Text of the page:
Penn is part of the National Study of Learning, Study, and Engagement, which compiles voting data for midterm and general elections. The study looks at voting and registration rates, breaking data down by class year and field of study. This revealed a trend, Gonzalez says. “When we look at mathematics majors for midterms, their voting rate is 19.8%, compared to 49.1% for education,” she says. “People who are in the humanities are more likely to be engaged than economics or business.”

The students got buy-in from the School of Arts & Sciences, the School of Nursing, the School of Engineering and Applied Science, and the Wharton School, all of which are utilizing Canvas modules with voting information including registration deadlines, mail-in ballot requests, and lists of polling places. “Having partners on the institutional level in those schools is really important and shows a big shift in civic engagement,” Gonzalez says.

To spur friendly rivalry, the four schools are also engaged in a Motivote competition, which Wharton is currently leading, says Lee Kramer, director of student life for the school. Voter registration information is readily available in Huntsman Hall when students are physically on campus, so Kramer was interested to work with PLTV as part of the shift to online engagement. PLTV also shared “data from previous elections for Wharton undergraduates, and the data was shockingly low, so my goal was to get those numbers up,” Kramer says.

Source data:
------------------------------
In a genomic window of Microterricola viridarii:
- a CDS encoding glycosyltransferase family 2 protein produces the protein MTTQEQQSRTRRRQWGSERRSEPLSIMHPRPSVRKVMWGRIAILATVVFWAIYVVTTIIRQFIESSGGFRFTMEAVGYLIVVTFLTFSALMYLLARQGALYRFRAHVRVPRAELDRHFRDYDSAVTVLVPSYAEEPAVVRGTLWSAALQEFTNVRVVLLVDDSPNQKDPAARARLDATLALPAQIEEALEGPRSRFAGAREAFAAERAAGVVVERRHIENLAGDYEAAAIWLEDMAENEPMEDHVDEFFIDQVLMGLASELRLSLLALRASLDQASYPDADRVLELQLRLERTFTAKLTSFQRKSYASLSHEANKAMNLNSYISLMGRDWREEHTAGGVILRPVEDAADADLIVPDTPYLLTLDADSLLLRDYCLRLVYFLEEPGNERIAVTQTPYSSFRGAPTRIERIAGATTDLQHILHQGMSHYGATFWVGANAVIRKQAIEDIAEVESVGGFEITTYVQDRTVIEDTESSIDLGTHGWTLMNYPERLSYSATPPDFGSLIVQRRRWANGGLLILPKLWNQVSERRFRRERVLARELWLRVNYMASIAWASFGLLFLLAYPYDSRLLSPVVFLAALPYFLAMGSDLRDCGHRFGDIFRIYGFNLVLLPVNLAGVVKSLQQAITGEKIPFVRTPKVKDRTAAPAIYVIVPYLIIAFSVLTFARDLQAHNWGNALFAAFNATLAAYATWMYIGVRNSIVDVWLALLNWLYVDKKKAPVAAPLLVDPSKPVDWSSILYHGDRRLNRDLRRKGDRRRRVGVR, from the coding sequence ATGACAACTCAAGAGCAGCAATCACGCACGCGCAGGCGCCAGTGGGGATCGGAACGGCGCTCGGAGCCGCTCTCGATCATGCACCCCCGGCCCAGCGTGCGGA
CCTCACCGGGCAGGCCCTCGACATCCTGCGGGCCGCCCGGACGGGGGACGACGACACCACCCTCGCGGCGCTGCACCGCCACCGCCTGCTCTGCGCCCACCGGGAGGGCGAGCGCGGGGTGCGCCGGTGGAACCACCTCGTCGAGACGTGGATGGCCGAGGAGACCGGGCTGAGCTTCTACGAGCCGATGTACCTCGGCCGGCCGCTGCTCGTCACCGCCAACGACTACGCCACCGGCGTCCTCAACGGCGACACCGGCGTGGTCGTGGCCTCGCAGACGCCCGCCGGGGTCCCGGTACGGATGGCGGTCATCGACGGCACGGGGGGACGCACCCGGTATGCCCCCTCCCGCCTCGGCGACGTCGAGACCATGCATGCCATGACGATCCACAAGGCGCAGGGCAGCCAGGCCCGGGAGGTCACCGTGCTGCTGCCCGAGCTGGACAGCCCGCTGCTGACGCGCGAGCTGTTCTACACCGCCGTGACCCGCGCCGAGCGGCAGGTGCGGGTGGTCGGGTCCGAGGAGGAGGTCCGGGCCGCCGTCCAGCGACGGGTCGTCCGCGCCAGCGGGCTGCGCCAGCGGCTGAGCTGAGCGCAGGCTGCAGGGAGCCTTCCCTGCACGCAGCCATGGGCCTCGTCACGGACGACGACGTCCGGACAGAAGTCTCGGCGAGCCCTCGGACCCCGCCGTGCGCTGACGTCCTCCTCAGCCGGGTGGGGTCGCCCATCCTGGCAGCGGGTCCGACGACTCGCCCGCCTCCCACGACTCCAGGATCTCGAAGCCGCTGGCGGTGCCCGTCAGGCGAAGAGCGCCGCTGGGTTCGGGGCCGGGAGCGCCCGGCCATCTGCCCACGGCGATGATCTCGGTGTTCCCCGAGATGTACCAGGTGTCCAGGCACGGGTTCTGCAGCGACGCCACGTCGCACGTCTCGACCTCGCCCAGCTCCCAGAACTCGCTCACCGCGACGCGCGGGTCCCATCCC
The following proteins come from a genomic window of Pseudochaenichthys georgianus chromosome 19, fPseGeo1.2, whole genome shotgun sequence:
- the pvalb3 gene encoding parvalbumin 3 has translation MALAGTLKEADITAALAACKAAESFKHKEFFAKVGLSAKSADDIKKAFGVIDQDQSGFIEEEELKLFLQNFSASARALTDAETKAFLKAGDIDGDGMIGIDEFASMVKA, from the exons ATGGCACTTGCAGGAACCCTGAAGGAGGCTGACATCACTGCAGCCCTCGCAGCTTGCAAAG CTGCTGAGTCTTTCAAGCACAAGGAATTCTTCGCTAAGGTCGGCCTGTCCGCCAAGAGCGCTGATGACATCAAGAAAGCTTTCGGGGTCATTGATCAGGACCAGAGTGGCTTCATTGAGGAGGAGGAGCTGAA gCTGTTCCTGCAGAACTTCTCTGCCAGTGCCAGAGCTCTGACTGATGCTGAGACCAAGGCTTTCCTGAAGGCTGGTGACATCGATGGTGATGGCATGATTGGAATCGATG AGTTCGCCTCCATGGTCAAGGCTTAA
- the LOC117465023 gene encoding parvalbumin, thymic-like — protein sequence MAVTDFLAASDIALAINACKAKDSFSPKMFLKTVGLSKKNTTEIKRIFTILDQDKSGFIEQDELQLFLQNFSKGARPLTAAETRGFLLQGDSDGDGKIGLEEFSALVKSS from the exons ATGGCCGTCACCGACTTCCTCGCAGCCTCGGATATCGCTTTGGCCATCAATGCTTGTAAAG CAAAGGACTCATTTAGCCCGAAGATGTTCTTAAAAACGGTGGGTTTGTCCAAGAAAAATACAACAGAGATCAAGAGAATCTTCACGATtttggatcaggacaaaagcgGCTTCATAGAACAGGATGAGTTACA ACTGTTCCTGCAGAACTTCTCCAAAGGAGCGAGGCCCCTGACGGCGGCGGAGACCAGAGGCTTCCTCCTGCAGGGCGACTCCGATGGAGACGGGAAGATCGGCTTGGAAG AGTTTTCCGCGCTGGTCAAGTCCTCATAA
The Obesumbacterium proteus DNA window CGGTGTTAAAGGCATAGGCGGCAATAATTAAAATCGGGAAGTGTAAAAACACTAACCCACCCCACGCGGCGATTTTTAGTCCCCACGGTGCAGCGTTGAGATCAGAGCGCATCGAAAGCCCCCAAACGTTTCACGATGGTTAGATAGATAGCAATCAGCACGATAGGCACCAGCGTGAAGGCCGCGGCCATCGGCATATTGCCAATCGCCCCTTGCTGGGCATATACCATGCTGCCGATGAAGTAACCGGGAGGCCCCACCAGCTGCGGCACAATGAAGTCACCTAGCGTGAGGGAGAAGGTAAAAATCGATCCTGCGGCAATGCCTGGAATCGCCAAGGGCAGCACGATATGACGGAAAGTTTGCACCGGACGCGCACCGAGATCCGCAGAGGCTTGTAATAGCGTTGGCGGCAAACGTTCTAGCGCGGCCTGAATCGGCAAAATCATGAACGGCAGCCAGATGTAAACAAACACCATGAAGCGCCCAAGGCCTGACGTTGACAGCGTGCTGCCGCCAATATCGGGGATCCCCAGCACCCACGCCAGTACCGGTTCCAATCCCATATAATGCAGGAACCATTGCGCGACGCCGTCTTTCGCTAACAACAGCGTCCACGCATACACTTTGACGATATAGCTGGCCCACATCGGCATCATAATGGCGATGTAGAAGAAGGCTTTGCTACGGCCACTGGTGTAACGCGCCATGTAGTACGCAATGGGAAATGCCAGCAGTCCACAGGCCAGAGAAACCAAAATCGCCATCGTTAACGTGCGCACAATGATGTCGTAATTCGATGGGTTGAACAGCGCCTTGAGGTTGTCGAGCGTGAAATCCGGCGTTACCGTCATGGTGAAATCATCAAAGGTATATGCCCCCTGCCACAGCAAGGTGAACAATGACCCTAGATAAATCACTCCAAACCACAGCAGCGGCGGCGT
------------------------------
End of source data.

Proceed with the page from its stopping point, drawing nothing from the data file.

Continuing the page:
Being in college is not just learning calculus, it’s learning how to be a good citizen. Harrison Feinman, co-director of Penn Leads the Vote

The Motivote platform provides tasks for students to complete: registering to vote, putting Election Day on your personal calendar, and encouraging friends and classmates to do the same, he says. Even students who are ineligible to vote can get involved. “The Motivote platform provides a great opportunity for all students to be included in this process,” Kramer says. While winning entails prizes and PLTV swag—not to mention bragging rights—the competition “is really to get students registered, to get them to understand the issues, to get them to vote, and to do this in a non-partisan way,” he says.